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After a year of review, The Department of Justice has approved the merger of satellite radio companies Sirius Satellite Radio and XM Satellite Radio Holdings.

The deal also requires the approval of the Federal Communications Commission. But the ruling is sure to be controversial and is likely be a sign of things to come for other industries.

The deal raised antitrust concerns because it combined the only two major players in satellite radio. But the two sides made some interesting arguments that allowed the deal to get the approval. The DOJ’s rationale is here.

They argued, for instance, that both were losing money. Despite heavy investments, mostly for putting up satellites in the sky to enable subscription radio, neither has turned a profit.

They also argued that, outside of satellite radio, they had a lot of competition. They noted that the free AM/FM radio stations supported by advertising are competitors. There are also HD radio competitors. And there are other sources of music/talk show competition, such as downloading podcasts onto iPods or mobile phones.

Lastly, they had argued that consumers wouldn’t suffer because of the combination. They said, for instance, that they wouldn’t raise prices or get rid of channels. Rather, they said they would offer a la carte pricing plans for cheaper rates than the $12.99 per month rates that are now currently available. That would enable consumers to mix and match offerings from XM and Sirius. Some of those offerings would not require consumers to buy a new combo radio.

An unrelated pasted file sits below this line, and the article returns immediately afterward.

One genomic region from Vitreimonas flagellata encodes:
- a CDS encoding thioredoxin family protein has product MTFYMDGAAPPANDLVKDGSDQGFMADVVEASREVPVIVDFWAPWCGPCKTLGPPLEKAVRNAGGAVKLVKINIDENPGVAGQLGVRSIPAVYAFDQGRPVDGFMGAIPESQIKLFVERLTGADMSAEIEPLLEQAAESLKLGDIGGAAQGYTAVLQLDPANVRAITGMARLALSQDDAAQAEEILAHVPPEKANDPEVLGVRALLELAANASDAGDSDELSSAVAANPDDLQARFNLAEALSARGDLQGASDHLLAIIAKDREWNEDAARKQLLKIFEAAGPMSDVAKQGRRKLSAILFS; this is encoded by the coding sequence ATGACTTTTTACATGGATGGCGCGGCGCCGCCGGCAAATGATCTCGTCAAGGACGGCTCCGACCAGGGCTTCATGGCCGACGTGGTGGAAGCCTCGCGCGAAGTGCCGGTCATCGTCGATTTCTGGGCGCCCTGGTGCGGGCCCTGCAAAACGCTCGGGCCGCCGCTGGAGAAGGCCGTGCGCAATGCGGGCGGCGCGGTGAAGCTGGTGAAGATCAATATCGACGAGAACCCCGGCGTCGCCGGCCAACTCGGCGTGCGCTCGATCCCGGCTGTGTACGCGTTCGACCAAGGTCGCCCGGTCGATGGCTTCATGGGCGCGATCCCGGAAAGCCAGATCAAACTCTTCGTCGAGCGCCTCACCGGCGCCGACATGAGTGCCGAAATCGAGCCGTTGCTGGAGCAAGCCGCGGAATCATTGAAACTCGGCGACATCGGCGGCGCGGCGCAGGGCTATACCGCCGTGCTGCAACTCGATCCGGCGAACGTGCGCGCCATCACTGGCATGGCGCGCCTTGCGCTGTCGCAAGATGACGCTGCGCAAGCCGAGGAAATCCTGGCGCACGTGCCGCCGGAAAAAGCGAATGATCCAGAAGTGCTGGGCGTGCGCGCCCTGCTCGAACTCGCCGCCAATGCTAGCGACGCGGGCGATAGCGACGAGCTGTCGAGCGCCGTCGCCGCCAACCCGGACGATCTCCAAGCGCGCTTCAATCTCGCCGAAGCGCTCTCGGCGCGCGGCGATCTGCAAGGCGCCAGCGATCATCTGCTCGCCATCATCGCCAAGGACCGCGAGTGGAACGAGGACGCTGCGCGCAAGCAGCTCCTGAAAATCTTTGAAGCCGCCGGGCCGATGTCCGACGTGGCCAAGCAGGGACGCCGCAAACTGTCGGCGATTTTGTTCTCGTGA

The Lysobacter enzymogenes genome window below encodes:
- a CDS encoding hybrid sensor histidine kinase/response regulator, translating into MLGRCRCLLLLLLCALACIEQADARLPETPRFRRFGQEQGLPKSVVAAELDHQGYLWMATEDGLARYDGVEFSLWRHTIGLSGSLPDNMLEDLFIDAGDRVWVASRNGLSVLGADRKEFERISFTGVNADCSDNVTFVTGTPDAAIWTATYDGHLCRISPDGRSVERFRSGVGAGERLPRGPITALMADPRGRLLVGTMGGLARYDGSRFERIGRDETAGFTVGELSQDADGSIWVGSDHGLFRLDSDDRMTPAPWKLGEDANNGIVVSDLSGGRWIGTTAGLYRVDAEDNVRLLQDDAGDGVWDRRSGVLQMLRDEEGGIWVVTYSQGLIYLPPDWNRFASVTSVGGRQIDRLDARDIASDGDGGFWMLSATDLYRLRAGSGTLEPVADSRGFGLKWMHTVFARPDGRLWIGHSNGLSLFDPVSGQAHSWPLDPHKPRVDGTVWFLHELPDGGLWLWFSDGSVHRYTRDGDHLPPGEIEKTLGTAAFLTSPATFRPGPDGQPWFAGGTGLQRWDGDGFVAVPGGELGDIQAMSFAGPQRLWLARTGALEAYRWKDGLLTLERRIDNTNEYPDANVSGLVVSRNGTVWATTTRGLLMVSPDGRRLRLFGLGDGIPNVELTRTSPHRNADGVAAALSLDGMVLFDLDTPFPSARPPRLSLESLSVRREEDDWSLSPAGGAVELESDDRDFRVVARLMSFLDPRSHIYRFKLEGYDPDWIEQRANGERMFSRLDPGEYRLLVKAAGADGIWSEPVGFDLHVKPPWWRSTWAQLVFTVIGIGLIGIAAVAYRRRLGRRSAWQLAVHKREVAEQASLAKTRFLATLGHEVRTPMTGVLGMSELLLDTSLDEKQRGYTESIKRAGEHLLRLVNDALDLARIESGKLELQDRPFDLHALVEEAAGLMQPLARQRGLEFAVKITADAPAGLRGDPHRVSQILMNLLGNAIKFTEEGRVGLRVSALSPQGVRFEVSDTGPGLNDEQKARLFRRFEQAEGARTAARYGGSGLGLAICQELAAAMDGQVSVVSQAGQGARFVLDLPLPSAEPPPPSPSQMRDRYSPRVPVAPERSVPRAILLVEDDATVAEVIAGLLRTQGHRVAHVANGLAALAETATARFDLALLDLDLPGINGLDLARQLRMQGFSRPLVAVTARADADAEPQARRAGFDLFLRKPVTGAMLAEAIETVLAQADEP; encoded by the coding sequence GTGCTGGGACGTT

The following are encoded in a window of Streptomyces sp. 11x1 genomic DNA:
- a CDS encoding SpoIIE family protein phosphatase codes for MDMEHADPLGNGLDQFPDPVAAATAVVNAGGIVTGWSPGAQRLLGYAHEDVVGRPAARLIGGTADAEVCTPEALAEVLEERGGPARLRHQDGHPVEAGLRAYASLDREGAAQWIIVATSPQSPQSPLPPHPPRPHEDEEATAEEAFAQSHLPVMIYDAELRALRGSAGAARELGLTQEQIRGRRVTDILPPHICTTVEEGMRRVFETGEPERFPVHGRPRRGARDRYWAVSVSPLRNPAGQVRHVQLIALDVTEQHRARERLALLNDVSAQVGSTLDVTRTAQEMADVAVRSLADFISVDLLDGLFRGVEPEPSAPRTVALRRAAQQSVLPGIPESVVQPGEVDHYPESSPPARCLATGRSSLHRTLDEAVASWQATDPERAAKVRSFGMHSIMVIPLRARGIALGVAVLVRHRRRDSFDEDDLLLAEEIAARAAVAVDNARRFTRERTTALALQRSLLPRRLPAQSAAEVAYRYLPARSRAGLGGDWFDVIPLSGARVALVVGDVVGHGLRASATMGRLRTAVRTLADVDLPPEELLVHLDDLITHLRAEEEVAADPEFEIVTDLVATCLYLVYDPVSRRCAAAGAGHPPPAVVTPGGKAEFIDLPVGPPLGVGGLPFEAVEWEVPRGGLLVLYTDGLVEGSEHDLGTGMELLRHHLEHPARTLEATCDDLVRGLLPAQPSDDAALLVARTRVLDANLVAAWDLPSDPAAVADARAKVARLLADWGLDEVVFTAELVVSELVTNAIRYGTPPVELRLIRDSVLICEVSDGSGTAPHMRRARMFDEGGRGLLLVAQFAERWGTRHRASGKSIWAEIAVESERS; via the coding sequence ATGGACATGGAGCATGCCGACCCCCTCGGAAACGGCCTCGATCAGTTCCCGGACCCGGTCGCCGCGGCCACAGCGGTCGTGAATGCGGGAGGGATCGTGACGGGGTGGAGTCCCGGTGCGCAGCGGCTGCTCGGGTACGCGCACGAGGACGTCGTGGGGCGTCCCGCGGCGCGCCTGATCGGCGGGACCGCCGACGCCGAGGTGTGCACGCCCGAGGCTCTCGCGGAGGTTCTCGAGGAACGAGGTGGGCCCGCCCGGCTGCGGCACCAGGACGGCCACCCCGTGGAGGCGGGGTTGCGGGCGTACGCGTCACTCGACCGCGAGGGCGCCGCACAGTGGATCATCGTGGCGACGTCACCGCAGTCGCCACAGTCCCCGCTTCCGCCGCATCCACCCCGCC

In its own statement, the DOJ said that next-generation wireless networks would likely provide alternatives to satellite radio. It also said that the parties are likely to achieve significant cost savings through a merger and those would be passed on to consumers.

Other companies have been watching this case closely. It could be relevant, for instance, to Electronic Arts as it makes a hostile $2 billion bid for Take-Two Interactive. That merger would create a giant in sports video games, combining the Take-Two 2K Sports brands with EA’s EA Sports brands. In sports, EA would have a virtual monopoly. But it could argue that it doesn’t have a monopoly on the overall video game space, where it has just a 20 percent market share or so. (Note, EA’s chief financial officer resigned today. Our coverage).

Apple itself could also argue that its iPod business isn’t a monopoly because iPods compete with satellite radios, mobile phones, and other sources of mobile entertainment.

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